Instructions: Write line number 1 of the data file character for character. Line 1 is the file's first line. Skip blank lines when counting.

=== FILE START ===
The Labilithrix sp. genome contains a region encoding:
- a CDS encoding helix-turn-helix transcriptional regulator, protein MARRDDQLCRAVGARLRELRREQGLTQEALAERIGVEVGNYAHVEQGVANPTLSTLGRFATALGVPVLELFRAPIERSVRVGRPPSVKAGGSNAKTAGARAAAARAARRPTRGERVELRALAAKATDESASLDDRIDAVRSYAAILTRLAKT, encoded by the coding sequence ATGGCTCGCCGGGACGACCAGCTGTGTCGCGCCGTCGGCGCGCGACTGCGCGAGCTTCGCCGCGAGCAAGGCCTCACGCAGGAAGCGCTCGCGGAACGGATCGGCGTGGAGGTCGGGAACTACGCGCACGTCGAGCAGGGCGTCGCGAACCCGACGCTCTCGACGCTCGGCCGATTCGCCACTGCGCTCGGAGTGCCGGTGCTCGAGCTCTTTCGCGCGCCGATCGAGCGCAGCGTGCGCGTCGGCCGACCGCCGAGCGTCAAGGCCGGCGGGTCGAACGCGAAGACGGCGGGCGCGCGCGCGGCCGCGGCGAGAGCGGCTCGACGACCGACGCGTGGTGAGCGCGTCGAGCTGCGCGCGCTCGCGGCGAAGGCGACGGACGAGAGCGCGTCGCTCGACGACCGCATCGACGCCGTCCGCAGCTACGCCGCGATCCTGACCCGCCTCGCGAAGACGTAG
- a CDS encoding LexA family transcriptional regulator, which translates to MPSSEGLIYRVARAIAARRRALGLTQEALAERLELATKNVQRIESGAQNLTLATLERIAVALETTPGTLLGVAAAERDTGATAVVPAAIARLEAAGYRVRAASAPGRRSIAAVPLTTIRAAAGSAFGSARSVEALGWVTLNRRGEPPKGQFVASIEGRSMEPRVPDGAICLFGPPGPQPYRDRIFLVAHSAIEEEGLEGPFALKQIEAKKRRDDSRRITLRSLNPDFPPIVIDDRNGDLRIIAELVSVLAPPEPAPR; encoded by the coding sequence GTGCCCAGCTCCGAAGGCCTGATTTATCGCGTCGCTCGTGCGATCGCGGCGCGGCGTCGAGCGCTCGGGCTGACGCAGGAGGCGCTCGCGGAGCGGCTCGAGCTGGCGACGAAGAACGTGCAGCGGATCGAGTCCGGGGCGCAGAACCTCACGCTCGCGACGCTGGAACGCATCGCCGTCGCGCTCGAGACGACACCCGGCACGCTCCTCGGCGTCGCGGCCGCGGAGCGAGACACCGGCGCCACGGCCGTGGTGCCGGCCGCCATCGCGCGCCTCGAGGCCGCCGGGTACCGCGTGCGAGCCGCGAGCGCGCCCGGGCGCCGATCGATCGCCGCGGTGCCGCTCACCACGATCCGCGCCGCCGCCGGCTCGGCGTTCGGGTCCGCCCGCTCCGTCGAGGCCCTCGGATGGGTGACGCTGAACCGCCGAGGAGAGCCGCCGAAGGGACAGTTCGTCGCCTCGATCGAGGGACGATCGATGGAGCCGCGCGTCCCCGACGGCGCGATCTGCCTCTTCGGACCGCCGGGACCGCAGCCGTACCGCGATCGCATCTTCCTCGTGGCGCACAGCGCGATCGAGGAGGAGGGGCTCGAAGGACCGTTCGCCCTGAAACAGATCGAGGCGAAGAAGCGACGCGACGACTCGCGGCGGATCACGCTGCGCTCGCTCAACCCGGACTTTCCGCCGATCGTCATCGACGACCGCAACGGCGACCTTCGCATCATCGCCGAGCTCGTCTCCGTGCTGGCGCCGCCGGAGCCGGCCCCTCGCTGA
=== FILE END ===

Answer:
The Labilithrix sp. genome contains a region encoding: